The Beat the Street walking and cycling initiative which turned Colchester into a giant game last autumn has helped encourage residents to become more active, according to a new report.
Beat the Street was funded by a number of organisations including Livewell Colchester, Colchester Catalyst and the Department for Communities and Local Government (DCLG) with the aim of increasing levels of physical activity throughout the borough.
The game, which ran from 20th September until 8th November 2017, saw more than 13,000 residents run, walk and cycle almost 100,000 miles over seven weeks. In a new report Intelligent Health claim the changes in physical activity as a result of the game will lead to £1.4 million in savings over the next five years.
The results in the summary report which were calculated by comparing physical activity levels before and after the game via surveys, revealed:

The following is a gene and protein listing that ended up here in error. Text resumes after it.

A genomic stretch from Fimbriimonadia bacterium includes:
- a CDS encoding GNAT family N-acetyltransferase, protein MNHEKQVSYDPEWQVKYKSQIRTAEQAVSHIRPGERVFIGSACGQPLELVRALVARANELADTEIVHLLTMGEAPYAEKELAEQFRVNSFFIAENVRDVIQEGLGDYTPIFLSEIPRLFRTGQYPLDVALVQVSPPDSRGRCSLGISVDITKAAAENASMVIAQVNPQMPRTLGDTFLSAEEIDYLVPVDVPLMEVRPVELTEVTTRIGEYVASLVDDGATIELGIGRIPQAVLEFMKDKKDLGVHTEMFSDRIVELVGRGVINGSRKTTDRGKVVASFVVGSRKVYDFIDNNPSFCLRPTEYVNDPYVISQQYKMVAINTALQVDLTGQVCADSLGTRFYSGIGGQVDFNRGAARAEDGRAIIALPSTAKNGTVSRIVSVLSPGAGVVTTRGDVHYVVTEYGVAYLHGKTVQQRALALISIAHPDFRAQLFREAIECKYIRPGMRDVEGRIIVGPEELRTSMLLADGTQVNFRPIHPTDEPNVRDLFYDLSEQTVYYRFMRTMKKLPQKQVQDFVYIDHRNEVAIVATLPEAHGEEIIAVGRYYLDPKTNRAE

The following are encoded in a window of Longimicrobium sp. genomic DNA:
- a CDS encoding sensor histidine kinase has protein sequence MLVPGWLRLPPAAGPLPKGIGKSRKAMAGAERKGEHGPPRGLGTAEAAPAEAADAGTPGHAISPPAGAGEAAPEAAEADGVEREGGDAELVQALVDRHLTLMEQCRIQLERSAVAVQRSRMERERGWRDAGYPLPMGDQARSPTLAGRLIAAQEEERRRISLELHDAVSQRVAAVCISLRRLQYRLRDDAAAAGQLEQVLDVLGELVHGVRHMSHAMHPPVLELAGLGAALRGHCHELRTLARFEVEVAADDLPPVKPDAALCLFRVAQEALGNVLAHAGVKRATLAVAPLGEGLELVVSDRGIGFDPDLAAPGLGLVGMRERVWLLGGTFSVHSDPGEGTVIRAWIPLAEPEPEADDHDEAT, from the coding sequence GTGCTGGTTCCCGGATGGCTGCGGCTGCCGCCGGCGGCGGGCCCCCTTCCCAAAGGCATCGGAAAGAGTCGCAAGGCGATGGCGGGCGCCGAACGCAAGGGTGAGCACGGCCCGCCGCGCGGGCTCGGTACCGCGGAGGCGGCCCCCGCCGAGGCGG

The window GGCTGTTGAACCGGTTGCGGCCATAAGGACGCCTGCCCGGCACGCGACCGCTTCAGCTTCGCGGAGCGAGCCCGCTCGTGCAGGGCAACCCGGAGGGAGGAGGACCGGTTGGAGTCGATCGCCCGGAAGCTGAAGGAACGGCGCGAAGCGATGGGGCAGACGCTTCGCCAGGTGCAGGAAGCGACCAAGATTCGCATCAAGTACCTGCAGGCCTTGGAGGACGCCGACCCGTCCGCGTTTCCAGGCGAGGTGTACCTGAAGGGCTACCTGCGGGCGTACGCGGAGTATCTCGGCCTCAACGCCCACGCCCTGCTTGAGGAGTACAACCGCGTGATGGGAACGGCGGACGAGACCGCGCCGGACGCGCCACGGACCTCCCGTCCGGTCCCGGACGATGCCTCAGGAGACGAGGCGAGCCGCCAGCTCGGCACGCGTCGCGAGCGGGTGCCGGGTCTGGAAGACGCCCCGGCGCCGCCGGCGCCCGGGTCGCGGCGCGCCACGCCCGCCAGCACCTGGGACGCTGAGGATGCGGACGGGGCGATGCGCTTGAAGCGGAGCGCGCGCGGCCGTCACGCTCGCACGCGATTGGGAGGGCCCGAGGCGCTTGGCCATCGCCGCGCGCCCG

- The proportion of people reporting as inactive (doing 0-30 minutes of exercise in the past week) decreased from 12 per cent to 8 per cent
- The proportion of adults walking or cycling for travel for 10 minutes or longer, on five or more days in the past week, increased from 65 per cent before Beat the Street to 68 per cent immediately after
- The proportion of adults reporting that they did zero walking or cycling for travel in the past week decreased from 10 per cent to 6 per cent immediately after.
The report also highlights a case study of a six-year-old Colchester resident who was diagnosed with cerebral-palsy at 18 months old and finds walking any distance very tiring and often uses a wheelchair.
Beat the Street gave her the determination and dedication to walk more than she had before. In December, she competed in the Winter Wonder Wheels 1km dash using her walking aid and is now training for a superhero triathlon.
Cllr. Tim Young (Lab), Deputy Leader of Colchester Borough Council, said: “I’m delighted that the Beat the Street game was so well received in Colchester and that the End of Game report highlights the positive impact the game had on local residents’ lives and levels of activity.
“Although the game ended in November, it’s fantastic that its legacy continues and the team are continuing to encourage residents to stay active with further projects and initiatives”.
Intelligent Health will be further surveying players later this year to see if the changes made during Beat the Street have been sustained in the long-term.